ISHPSSB 2001 || Quinnipiac University, July 18-22, 2001

Evolution and Development I: Modularity & Continuity

Evolution has resulted in organisms that develop. For a long time the processes of evolution and development have been theoretically and empirically largely independent. This was epitomized by the gene selectionist view of evolution, which rendered the process of development largely epiphenominal to the evolutionary business of evolving the genome. However, there is now a growing awareness that an understanding of development is essential to a complete understanding of evolution and vice versa. These sessions address the contributions of this 'developmental synthesis' and some difficulties it faces.

Organized by: Kelly Smith & Roger Sansom

Roger Sansom, University of North Carolina at Chapel Hill
"Adaptive Development and Trends in Evolution"
I shall begin with Lewontin's requirements of quasi-independence and continuity for adaptive evolution. I shall argue that quasi-independence is a type of continuity and investigate the importance of continuity to evolutionary theory and the selection process that favors it. I agree with Lewontin that continuity has significant general adaptive value.
Our interest in quasi-independence lead naturally to an interest in modularity, because modular developmental systems are quasi-independent. The general adaptive value of quasi-independence raises the interesting possibility of a general trend in evolution towards more modular developmental systems. But there are other ideas out there that seem to be at odds with this. For example, Wimsatt has argued that complex adaptive systems will have entrenched traits. In essence, their adaptationist argument for this relies on these traits losing their continuity. There is significant empirical support for entrenchment (it would explain the widespread presence of vestigal traits in early development) as well as some interesting counterexamples. I shall attempt to incorporate these ideas into one coherent picture of the adaptive influences on the evolution of development.

Kim Sterelny, Victoria University of Wellington
"Modularity, Symbiosis and Evolvability"
In this paper, I explore the connections between inheritance systems and modularity. In doing so, I assume rather than argue for a multiple inheritance model. Any mechanism whereby members of generation N influence their offspring in ways that tend to make those offspring resemble their parents is an inheritance mechanism. But not all inheritance mechanism are of equal importance in the evolution of biological diversity and complex adaptation. Genetic inheritance is only one of the systems that supports cross-generation similarity. But it is one of exceptional importance. It is ancient. It is (almost) universal. And it is highly evolvable. On the basis of this assumption, I argue:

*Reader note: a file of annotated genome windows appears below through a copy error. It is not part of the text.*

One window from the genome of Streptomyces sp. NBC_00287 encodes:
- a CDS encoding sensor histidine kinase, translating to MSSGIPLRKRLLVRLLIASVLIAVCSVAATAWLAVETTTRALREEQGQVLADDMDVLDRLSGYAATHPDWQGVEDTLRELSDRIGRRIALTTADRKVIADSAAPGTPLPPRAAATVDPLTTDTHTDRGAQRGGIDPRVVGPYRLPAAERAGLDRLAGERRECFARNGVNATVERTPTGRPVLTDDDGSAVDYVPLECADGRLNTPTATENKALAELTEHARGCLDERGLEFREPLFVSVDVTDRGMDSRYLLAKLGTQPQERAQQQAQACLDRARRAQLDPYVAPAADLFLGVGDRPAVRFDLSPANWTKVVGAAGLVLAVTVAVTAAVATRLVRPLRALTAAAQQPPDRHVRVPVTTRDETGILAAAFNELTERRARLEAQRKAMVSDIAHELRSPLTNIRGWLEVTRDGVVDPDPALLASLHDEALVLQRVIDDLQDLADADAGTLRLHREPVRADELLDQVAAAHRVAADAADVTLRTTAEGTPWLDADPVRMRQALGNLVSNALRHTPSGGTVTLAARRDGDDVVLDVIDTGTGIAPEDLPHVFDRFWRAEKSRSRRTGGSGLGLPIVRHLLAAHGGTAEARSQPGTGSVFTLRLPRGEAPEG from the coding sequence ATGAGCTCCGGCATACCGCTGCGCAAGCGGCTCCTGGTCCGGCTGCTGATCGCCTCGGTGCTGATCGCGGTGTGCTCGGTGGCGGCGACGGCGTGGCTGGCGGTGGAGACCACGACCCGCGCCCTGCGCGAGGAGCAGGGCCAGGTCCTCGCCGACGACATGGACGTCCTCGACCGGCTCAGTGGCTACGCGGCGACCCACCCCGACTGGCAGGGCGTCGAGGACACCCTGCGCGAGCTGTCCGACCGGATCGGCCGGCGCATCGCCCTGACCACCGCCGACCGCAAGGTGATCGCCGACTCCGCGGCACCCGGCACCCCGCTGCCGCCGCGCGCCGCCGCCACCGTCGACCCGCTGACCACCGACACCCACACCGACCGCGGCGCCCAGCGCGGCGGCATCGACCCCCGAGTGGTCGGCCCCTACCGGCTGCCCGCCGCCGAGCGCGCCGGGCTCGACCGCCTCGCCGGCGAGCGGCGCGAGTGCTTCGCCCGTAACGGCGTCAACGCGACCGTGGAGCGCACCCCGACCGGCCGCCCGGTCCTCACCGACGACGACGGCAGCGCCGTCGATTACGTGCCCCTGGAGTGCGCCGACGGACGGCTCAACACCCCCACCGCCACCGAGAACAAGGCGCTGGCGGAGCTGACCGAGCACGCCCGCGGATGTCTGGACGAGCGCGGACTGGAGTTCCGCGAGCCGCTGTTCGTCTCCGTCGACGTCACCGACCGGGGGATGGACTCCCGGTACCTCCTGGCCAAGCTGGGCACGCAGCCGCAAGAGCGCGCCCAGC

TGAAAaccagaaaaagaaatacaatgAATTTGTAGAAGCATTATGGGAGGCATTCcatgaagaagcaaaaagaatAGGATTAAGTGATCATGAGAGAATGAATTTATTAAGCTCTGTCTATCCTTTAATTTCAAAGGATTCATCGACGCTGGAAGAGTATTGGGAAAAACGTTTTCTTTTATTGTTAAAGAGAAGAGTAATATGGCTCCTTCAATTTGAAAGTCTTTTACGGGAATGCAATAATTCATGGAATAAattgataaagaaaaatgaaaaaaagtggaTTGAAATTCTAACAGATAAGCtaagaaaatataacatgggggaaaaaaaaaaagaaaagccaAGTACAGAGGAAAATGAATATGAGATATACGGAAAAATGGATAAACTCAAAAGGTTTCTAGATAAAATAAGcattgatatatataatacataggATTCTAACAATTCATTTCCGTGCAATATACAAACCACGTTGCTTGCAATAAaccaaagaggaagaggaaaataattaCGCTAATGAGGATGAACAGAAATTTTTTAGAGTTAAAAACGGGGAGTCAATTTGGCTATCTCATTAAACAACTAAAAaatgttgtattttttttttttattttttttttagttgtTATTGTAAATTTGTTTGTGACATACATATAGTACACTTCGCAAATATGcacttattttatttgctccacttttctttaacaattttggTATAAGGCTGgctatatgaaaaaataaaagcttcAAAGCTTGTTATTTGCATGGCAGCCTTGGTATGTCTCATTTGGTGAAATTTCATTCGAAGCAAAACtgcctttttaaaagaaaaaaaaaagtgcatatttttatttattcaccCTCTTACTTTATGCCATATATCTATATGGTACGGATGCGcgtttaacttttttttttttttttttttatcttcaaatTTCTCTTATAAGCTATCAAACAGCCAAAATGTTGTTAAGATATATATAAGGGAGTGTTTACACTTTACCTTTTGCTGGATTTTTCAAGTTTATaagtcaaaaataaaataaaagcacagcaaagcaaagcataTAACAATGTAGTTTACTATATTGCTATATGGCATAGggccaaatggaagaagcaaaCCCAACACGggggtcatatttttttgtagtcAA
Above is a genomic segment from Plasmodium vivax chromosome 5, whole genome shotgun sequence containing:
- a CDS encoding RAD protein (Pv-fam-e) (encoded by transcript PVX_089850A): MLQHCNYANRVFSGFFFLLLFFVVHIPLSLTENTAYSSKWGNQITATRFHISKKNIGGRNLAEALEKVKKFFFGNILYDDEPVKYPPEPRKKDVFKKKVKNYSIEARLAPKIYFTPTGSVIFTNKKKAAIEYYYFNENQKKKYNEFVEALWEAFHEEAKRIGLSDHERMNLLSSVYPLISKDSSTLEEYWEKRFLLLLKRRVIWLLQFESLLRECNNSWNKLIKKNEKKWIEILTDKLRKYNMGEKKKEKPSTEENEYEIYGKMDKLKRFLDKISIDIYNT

(i) The vertical transmission of symbionts is a also bona fide inheritance mechanism. Moreover, it is an evolutionarily significant mechanism.
(ii) Though symbiotic transmission is an inheritance system, it is one with a very different character to the transmission of genes. Genetic inheritance is an information-based system, whereas symbiotic transmission is a sample-based system.
(iii) Evolution based on sample-based inheritance has different evolutionary dynamics than those based on information. Sample-based inheritance has less variance. But is more robust and more modular, than inheritance based on information.
(iv) Sample-based inheritance has the potential to support evolutionary innovation. It is highly evolvable, essentially because samples generate their phenotypic effects in ways that are relatively independent of other developmental resources.
In short, this paper defends a connection between sample-based inheritance, evolvability and modularity.

Chi-hua Chiu and Gunter P. Wagner, Yale University
"Are There Absolute Limits to Causal Explanations in Evo-Devo?"
Evolutionary developmental biology is gaining momentum and brings with it the conceptual and methodological tools that enable us to finally begin to address "how" questions, such as how the architecture of development produces variational tendencies in some structures, e.g. the limb. The greatest challenge to evo-devo research is establishing a causal link between observed genetic differences and morphological change. Here, we propose criteria that connect developmental and phylogenetic data to study claims of causation in developmental evolution. The most critical step in establishing causality, however, is experimentally recreating a phenotypic difference that arose in evolution. Recent models derived from the theory of phenotype landscapes predict that at least for some classes of evolutionary transitions, this approach is not feasible due to the inability to identify critical genetic changes in evolution. We will explain the model and discuss the possible epistemological implications.

Part II. DST & Reductionism || Part III. Cause & Effect || Part IV. Developmental Genetics

Schedule || Program || Conference Main Page